Cambodia went through some economic hardship, but remained relatively peaceful until the overthrow of the prince as head of state.

The coup d’état of March 18, 1970 by Prince Sisowath Sirik Matak and General Lon Nol, his most trusted ally, ended Cambodia’s monarchy and replaced it with a republican government.

A Khmer republic was officially declared on October 9, 1970, and the National Assembly sentenced the prince to death in absentia.

Coerced by the Chinese, he made an alliance with the Khmer Rouge.

The Lon Nol government that brought Cambodia into the Vietnam war collapsed after the Khmer Rouge marched into Phnom Penh on April 17, 1975.

The Khmer Rouge renamed Cambodia Democratic Kampuchea and Sihanouk was put under house arrest. He would have been killed if not for the intervention of Chinese prime minister Zhou Enlai, who told Khieu Samphan that Sihanouk was the link between the people and the revolution.

Vietnam invaded Cambodia on December 25, 1978. On the eve of Democratic Kampuchea’s collapse on January 7, 1979, a Chinese plane came to rescue the prince and take him to China. Vietnam installed a new Cambodian government called the People’s Republic of Kampuchea (PRK).

Once again, Sihanouk had to make an “alliance with the devil”, in this case the Khmer Rouge, to liberate Cambodia from Vietnam’s yoke.

In April, 1989, the National Ass-embly voted to rename the PRK the State of Cambodia — Roat Kampuchea. Vietnam finally agreed to negotiate its withdrawal from Cambodia.

This event resulted in the Paris Conference on Cambodia in October, 1991. Sihanouk, who had been elected chairman of the Supreme National Council, represented Cambodia.

The other main participants were the five permanent members of the UN Security Council, the six members of ASEAN, Yugoslavia (representing the non-aligned nations), and Vietnam, Laos, Japan, India, Australia and Canada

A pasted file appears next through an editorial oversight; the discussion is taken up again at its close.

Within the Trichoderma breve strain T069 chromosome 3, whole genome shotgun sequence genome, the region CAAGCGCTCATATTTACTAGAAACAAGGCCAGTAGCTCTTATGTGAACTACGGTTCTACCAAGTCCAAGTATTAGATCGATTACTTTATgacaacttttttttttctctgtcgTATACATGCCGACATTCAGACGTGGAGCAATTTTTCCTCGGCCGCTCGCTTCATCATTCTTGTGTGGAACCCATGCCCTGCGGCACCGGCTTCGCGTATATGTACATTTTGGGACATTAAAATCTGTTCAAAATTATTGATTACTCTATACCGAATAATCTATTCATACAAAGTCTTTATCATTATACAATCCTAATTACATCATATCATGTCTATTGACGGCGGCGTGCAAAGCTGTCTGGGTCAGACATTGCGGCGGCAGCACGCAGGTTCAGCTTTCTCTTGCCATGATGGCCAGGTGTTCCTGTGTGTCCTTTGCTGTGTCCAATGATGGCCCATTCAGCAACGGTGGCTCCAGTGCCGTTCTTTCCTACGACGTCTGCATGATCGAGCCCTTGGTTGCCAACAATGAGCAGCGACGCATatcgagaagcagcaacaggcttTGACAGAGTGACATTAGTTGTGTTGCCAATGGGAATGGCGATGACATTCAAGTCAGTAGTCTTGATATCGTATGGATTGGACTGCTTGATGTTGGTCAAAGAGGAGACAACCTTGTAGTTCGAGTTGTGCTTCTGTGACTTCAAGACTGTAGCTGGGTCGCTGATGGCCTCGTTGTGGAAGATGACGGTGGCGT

The conference resulted in a comprehensive political settlement, and an agreement known as the Paris Peace Agreements was signed on October 23, 1991. Prince Sihanouk was vindicated and re-entered Cambodia as a hero.

The constitutional monarchy was established on September 24, 1993 and Prince Norodom Sihanouk was reinstated as king of Cambodia.

Because of poor health, King Norodom Sihanouk abdicated on October 7, 2004. After his abdication, the National Assembly voted unanimously to bestow on him the title of “The Great King-Hero, Father of Independence, of Territorial Integrity and of National Unity”.

The journey of Norodom Sihanouk is fit for a Shakespearean play. He had been to the mountain top, he had walked the deepest valley, he had been betrayed by those he trusted, he had been loyal to his friends, but he never gave up fighting for the country and his people.

As he put it, “I experienced everything, won everything, lost everything, I saw wrong, I’ve seen too early, I have not seen the dagger stabbed in my back, I was mistaken, I often lied, I have told a lot of truth, too much truth.”